Nowadays it's hard to imagine any stock being truly great. But if you're a long-term investor who's hoping to profit tomorrow from today's panic, my advice is to invest in firms that exhibit each of these three winning traits:
- They're self-funded. Top stocks produce bushels of free cash flow. Comcast (Nasdaq: CMCSA ) and Philip Morris International (NYSE: PM ) are perfect examples of this. Combined, they've produced more than $11 billion in FCF over the past 12 months alone.
- They're growing fast. Big winners tend to attract customers and produce massive revenue growth, as Green Mountain Coffee Roasters (Nasdaq: GMCR ) has over the past five years.
- They possess sustainable advantages. Great stocks have the chops to fund growth and expand margins. Think of how Best Buy (NYSE: BBY ) has outmaneuvered its weaker retail competitors. Or Visa (NYSE: V ) and its universally known credit card brand.
Every one of these firms is a great business. I highlight them here because history proves that, while low-priced businesses can make for good returns, reasonably priced great businesses can make you rich.
Cheap stocks, cheap returns
Consider Google. When the search king was preparing for its August 2004 IPO, hundreds of stocks sold for less than 15 times earnings. Why pick 15? Jeremy Siegel pegs the 130-year average P/E of the market at 14.45.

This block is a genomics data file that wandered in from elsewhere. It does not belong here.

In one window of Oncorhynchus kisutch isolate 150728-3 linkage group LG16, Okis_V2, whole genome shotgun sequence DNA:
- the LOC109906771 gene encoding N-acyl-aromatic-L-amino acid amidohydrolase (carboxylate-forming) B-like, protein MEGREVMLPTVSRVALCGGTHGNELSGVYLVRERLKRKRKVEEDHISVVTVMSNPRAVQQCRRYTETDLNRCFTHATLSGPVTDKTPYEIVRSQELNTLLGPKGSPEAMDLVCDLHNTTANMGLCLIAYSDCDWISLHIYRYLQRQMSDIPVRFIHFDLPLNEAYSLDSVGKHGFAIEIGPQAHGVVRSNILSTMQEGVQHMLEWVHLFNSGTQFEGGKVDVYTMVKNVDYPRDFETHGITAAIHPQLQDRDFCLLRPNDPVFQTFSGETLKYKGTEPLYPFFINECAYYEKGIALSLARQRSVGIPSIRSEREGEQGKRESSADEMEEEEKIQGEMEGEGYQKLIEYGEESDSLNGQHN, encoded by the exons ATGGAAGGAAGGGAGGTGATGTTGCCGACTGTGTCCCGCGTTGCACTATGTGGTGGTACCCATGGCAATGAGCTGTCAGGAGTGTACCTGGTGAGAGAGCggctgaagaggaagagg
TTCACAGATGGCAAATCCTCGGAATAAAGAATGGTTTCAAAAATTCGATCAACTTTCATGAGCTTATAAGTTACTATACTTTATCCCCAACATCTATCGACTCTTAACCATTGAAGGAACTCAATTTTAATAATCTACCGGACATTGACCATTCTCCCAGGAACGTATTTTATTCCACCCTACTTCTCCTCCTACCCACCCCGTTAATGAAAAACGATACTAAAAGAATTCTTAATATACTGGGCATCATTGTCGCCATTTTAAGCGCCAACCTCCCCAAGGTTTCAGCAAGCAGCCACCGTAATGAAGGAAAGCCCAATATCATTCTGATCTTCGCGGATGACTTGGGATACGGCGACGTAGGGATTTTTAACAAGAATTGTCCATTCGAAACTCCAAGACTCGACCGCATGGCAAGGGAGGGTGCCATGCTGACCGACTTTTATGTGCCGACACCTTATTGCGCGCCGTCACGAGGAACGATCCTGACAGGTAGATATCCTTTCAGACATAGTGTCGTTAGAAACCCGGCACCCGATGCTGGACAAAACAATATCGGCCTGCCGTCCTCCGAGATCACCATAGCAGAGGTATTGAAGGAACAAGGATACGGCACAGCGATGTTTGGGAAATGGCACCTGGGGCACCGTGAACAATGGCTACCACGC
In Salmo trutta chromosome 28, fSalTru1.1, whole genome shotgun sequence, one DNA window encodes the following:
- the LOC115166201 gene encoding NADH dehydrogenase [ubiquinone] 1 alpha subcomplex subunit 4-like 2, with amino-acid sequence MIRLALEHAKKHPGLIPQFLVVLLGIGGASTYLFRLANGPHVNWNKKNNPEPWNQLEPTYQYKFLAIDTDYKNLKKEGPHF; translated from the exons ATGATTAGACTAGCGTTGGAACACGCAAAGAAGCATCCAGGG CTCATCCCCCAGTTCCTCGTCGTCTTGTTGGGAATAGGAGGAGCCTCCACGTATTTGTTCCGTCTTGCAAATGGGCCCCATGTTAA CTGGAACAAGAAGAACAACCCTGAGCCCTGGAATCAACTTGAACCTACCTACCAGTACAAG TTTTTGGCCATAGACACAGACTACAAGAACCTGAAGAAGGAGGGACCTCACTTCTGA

Google, selling for around 100 times earnings, wasn't anywhere near that. Investors adhering to the investapo's party line -- that pricey multiples are rarely rewarded -- opted out of Google and into "cheap" stocks: Deutsche Bank (NYSE: DB ) and Ford Motor (NYSE: F ) , for example, which were trading for 12.0 and 11.1 times earnings, respectively, on the day of DoubleGoo's public debut.
But it was the cheapskates who went unrewarded. Deutsche Bank and Ford have lagged Google and the market since the summer of 2004.
Great businesses, great returns
Were you to check my portfolio today, you'd see that I've finally learned my lesson; Google is too great a business to ignore. But it isn't the best stock idea I've ever seen.
That one is self-funded, growing fast, features sustainable advantages, and accounts for more than 20% of my portfolio. Here's why:
- Free cash flow exceeded $100 million over the trailing 12 months.
- Return on invested capital exceeds 40%.
- Operating margins are expanding dramatically and net margin is up over 25%.
What really excites me, though, is that this stock, which commands less than $3 billion in market value, is about to enter a hypergrowth phase that should unleash tens of billions in additional value.
David Gardner agrees. He's recommended this stock to Motley Fool Stock Advisor subscribers three times since the July 2002 issue. Learn why with a 30-day free trial to the service. You'll get unfettered access to all of David's picks, and there's no obligation to subscribe.
Fool contributor Tim Beyers had stock and options positions in Google at the time of publication. Google is a Rule Breakers recommendation. Best Buy has been recommended by both our Inside Value and Stock Advisor services. The Motley Fool owns shares of Best Buy. Its disclosure policy would be the best-dressed disclosure policy if words didn't already prefer to be naked.